Page:Austen - Sense and Sensibility, vol. III, 1811.djvu/57

From Wikisource
Jump to: navigation, search
This page has been proofread, but needs to be validated.

( 49 )

riage with Lucy was as firmly determined on, and the time of its taking place remained as absolutely uncertain, as she had concluded it would be;—every thing depended, exactly after her expectation, on his getting that preferment, of which, at present, there seemed not the smallest chance.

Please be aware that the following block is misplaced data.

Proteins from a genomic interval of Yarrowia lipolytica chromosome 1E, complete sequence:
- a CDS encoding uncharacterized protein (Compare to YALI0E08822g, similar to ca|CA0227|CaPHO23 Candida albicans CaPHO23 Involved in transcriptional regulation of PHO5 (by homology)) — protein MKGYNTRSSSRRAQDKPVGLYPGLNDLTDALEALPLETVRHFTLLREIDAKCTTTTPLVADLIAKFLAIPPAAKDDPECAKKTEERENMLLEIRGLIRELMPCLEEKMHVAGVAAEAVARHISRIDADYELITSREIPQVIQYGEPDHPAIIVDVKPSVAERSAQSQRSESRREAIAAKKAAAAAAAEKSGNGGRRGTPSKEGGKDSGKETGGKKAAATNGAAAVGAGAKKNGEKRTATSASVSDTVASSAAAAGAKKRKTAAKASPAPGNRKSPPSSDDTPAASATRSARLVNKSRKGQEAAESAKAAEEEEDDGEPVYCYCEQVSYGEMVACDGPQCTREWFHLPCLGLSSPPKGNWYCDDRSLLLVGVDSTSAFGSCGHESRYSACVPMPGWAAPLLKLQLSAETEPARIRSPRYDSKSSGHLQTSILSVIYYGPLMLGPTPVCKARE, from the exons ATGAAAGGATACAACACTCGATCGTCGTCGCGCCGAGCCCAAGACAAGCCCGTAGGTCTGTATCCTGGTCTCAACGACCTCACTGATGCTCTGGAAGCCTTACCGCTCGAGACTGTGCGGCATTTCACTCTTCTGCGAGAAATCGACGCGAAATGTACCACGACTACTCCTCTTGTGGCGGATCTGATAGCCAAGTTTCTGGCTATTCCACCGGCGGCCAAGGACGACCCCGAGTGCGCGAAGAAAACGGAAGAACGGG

As soon as they returned to the carriage, Mrs. Jennings was eager for information; but as Elinor wished to spread as little as possible intelligence that had in the first place been so unfairly obtained, she confined herself to the brief repetition of such simple particulars, as she felt assured that Lucy, for the sake of her own consequence, would chuse to have known. The continuance of their engagement, and the means that were able to be taken for promoting its end, was all her communication; and this produced

VOL. III.
from
D